Congressman Rep. Roger W. Marshall M.D (R) wants to end the opioid epidemic by advocating for an end to the stigmatization of addiction problems, and for the public to view it as a chronic health issue instead. Marshall also wants adequate follow-up so that medical professionals can prevent a patient’s regression from withdrawal efforts. His optimism that such efforts can reverse America’s opioid epidemic course, however, clashes with the October 15, 2017 reality check offered by Dr. Matthew Hahn, who opines that “…Everyone in America could have decent, affordable health care. Millions of Americans suffer, and many die because they do not. It is a moral stain on the nation. And yet Republicans propose plans that would result in fewer people having access to care, and Democrats offer no decent solutions to improve upon the failures of Obamacare. Time and again, our leadership fails us. The opioid crisis may be the most far-reaching effect of our failed leadership. Millions of Americans are so hopeless about their prospects for the future, and so disinterested in the dregs of the American dream that remain for them, that they choose instead to tune out through the painless oblivion of heroin and prescription narcotics. An entire generation may be lost and beyond repair. The fix only begins with better and more comprehensive treatment, but even that appears to be beyond us. What is really needed is the hope and meaning created by a supportive society that values and attempts to ensure general safety, affordable education, affordable health care, and secure, good-paying jobs…”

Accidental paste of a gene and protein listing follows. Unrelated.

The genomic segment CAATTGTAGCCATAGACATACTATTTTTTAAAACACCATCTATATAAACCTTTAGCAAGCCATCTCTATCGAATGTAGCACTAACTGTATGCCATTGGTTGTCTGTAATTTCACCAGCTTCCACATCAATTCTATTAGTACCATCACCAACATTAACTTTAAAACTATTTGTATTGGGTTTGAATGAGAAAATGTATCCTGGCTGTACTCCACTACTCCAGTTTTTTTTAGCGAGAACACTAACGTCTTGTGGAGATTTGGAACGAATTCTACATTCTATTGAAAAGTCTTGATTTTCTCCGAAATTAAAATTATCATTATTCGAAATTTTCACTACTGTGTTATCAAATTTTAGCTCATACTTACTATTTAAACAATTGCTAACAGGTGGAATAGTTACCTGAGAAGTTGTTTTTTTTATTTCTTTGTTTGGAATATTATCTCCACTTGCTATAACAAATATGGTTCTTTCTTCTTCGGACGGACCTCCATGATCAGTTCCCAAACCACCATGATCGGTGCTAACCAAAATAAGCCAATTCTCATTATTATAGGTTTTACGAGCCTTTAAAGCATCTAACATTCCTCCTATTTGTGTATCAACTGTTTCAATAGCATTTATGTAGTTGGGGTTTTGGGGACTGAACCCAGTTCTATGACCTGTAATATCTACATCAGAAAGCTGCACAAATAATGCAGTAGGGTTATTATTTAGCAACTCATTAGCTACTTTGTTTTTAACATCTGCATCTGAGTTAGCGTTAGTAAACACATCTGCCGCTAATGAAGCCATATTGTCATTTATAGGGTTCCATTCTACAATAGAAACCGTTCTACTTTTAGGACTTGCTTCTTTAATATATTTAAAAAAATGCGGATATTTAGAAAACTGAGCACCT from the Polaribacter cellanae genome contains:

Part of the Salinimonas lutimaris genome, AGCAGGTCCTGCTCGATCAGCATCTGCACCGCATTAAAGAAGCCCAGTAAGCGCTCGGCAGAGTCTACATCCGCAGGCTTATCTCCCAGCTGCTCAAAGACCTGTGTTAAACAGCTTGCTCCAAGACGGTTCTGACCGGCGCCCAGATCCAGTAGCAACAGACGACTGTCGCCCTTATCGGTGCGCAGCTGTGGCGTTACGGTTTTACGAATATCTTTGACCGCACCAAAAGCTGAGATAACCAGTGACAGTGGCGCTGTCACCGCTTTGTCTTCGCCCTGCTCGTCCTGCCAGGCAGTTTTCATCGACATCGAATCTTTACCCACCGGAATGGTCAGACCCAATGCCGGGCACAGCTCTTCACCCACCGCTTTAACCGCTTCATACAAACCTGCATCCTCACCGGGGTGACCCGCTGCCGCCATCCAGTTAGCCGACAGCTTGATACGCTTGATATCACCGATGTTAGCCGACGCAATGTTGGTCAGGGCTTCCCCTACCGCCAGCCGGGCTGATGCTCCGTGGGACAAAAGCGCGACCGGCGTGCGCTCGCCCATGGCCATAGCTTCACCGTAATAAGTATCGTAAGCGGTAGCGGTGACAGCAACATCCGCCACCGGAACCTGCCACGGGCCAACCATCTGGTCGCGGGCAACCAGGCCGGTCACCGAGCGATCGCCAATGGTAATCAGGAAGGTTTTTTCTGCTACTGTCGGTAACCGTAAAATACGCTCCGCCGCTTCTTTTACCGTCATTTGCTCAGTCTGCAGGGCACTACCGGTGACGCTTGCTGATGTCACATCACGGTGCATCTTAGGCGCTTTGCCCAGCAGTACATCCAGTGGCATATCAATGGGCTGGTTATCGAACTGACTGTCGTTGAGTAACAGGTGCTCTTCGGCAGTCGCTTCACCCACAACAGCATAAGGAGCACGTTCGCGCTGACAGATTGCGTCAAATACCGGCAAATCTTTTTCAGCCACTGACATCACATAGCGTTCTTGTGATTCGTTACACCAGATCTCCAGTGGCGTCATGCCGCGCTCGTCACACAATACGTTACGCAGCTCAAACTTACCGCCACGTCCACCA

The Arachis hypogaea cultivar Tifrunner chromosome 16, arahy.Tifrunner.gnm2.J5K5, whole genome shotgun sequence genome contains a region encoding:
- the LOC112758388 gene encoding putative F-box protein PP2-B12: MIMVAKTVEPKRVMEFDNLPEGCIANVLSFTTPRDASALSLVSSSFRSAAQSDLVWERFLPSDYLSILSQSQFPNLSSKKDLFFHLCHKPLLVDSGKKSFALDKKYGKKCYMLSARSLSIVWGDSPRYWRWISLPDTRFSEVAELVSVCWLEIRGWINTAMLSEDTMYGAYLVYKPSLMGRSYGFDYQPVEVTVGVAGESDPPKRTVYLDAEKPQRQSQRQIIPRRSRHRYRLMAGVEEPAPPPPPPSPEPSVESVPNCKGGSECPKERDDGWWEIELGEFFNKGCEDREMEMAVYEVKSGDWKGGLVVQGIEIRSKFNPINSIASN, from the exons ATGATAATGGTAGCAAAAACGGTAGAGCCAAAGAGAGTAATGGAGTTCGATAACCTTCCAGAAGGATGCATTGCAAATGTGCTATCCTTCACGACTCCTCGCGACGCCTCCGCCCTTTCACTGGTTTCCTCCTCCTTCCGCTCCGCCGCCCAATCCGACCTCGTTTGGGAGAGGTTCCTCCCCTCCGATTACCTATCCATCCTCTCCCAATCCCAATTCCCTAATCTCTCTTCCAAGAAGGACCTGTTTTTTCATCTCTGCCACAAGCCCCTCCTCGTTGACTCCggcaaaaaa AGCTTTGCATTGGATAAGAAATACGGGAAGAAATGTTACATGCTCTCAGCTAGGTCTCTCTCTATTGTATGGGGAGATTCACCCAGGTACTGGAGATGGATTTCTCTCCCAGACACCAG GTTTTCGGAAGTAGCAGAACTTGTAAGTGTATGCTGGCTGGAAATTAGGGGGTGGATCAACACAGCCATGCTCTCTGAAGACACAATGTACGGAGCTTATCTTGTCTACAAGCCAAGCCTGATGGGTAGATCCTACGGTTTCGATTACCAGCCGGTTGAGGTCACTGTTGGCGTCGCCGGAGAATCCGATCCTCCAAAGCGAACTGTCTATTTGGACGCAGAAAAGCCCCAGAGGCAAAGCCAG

Though Marshall and Hahn want improved healthcare for addicts, the prospect of it hangs in the balance because, in 2016, Congressman Tom Marino (R) limited the Drug Enforcement Administration’s abilities to forcibly close down drug dealers involved with suspiciously lucrative sales for pills numbering in the hundreds of millions. A distinct contrast to the focused healthcare mindsets of Marshall, Hahn and their associates, and not a likely subscriber to Hahn’s “… hope and meaning created by a supportive society” mindset, Marino declined President Trump’s request to lead the Office of National Drug Control Policy after being exposed on the 60 Minute’s show.
Limiting the supplies of opioids is presently an option, but not across the medical spectrum. CBS news reported this past September about Trump’s imposed patient limits on opioid supplies. CVS pharmacies are limiting some opioid prescriptions to seven-day supplies. The New York Times, though, has reported on insurers refusing to pay for expensive though less addictive drugs, and failing to approve treatments for addictions. Medical professionals across the country are seeking solutions to the highly destructive problem.
Addiction is a multifaceted issue, not limited to substance abuse with drugs and liquor. Social media, shopping, gambling, sex and other addictions fill the files of mental health professionals, disrupting the lives of the people suffering those problems. What each addiction has in common with any other is that all of them are compulsive responses to conflict/emotional or physical pain, even if the addiction began accidentally (e.g., involuntary addiction to pain medication) rather than intentionally. And, the rewards for various addictions might range from a matter of pleasure to simply ending the stress of internal “Will I or won’t I?” debates and other counterproductive impulses. The addictive craving for a given substance usually requires professionally administered treatment aka medical and psychological rehabilitation to end it.